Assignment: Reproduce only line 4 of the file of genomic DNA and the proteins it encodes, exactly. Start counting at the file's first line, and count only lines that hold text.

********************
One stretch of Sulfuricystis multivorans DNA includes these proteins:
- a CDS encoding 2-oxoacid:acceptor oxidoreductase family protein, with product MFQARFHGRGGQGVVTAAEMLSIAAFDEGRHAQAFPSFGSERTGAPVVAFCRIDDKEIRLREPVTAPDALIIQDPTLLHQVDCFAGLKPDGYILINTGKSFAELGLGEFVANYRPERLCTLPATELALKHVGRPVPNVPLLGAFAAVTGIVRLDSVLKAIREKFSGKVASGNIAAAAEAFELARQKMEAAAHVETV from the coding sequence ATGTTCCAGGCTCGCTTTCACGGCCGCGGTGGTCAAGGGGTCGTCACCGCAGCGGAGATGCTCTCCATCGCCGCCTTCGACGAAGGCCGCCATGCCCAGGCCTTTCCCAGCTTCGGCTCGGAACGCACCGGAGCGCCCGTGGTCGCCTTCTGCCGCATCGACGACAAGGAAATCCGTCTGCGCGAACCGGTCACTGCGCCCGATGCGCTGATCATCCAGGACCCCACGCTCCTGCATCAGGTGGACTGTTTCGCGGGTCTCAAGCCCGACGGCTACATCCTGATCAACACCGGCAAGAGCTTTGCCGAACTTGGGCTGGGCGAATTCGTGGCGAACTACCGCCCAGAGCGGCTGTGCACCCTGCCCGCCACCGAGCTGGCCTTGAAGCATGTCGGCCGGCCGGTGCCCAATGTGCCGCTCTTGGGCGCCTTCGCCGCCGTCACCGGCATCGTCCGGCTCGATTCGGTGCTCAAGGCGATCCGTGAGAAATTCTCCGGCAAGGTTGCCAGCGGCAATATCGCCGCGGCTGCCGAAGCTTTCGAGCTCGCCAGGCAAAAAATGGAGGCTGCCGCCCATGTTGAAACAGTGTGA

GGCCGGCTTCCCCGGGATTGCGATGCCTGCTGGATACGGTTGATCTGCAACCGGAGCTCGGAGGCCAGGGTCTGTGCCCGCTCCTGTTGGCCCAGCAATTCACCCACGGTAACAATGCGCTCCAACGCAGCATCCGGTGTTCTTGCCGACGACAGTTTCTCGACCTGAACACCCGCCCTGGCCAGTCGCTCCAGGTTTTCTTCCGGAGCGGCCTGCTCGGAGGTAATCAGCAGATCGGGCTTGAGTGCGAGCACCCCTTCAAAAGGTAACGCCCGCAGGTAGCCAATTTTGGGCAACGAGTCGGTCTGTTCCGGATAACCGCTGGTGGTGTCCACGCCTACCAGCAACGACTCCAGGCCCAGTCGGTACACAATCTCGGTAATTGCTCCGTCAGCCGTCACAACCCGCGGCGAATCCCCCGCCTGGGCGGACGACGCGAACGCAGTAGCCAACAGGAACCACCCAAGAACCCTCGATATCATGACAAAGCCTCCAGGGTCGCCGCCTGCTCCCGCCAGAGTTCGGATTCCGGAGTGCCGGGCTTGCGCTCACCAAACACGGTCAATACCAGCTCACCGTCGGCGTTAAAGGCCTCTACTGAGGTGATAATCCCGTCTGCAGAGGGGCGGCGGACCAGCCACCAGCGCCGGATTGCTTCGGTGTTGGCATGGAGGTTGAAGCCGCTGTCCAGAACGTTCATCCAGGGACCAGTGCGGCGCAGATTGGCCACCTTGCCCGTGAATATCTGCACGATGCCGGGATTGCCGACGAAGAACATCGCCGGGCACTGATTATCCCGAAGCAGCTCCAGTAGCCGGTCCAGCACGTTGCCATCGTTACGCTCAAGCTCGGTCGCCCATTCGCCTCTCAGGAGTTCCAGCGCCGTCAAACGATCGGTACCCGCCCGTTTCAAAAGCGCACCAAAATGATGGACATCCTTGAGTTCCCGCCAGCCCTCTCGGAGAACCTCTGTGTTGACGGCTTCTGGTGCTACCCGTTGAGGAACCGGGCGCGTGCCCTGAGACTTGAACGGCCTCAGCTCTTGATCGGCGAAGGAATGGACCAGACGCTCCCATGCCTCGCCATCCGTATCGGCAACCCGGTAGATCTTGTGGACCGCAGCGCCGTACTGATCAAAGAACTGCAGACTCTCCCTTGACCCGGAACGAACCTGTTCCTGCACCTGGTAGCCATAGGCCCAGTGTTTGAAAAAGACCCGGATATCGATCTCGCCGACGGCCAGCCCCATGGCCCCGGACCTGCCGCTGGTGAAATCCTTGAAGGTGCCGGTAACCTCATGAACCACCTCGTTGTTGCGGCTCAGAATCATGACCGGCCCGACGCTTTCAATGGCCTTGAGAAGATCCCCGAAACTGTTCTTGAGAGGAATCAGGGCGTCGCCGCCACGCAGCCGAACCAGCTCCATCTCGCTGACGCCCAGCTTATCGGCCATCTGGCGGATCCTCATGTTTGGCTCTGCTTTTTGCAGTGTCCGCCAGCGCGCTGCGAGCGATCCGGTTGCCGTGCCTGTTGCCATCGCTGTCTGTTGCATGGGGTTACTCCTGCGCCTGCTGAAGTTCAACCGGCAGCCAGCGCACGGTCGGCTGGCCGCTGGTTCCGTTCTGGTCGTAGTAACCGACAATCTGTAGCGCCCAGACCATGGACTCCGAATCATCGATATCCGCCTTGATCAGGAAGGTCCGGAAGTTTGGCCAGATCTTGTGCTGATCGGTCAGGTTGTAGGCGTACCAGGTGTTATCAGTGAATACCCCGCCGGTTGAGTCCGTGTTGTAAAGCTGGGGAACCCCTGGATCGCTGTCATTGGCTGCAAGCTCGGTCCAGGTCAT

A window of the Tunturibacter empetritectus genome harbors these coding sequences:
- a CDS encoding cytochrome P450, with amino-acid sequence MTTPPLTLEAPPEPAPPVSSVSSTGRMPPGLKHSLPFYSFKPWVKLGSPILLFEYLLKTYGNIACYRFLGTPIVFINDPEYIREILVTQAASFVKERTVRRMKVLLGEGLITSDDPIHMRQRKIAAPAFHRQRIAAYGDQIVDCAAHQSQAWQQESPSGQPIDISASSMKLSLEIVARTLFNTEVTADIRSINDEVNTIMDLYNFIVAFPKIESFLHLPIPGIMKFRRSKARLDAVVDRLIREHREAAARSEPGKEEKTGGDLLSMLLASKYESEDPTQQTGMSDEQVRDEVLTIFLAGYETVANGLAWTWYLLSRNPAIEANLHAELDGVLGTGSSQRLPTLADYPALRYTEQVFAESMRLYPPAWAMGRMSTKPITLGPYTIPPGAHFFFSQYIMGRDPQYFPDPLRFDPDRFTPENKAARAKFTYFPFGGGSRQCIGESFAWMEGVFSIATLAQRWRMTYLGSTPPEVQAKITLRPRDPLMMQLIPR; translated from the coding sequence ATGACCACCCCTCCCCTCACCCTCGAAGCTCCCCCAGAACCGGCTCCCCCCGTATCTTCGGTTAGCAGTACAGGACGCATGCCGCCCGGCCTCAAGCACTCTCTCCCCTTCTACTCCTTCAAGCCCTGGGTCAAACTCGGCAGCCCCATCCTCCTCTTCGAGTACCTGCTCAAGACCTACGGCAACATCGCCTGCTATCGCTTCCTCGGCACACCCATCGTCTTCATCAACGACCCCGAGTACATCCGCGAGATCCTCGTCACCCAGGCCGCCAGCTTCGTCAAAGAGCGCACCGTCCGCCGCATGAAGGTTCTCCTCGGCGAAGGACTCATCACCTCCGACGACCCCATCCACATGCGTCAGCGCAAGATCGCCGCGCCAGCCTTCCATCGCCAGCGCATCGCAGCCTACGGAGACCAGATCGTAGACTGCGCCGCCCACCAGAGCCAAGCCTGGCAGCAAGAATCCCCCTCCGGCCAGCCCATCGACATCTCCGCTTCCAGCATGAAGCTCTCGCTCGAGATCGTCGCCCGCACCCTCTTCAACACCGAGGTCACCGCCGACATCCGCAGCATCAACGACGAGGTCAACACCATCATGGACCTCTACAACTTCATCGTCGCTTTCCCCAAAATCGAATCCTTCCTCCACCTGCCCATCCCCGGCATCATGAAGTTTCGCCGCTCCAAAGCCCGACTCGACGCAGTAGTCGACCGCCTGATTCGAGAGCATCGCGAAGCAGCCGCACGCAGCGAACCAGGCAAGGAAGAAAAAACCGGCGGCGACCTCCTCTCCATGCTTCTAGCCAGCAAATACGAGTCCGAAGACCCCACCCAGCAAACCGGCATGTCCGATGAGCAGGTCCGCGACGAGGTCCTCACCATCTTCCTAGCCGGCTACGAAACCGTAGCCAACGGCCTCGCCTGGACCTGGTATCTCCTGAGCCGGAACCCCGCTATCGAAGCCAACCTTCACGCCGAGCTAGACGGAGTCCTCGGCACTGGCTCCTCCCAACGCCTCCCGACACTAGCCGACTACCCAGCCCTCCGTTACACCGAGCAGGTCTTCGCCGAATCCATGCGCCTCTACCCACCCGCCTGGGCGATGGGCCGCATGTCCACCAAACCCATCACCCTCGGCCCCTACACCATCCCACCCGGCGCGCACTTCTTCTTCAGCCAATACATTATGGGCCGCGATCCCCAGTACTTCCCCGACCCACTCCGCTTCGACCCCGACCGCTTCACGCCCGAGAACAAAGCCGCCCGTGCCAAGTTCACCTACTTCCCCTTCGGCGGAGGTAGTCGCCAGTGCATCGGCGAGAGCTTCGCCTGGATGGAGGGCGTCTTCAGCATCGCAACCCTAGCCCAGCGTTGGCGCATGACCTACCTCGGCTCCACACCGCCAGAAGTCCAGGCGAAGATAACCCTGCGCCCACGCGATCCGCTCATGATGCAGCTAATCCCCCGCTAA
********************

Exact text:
A window of the Tunturibacter empetritectus genome harbors these coding sequences: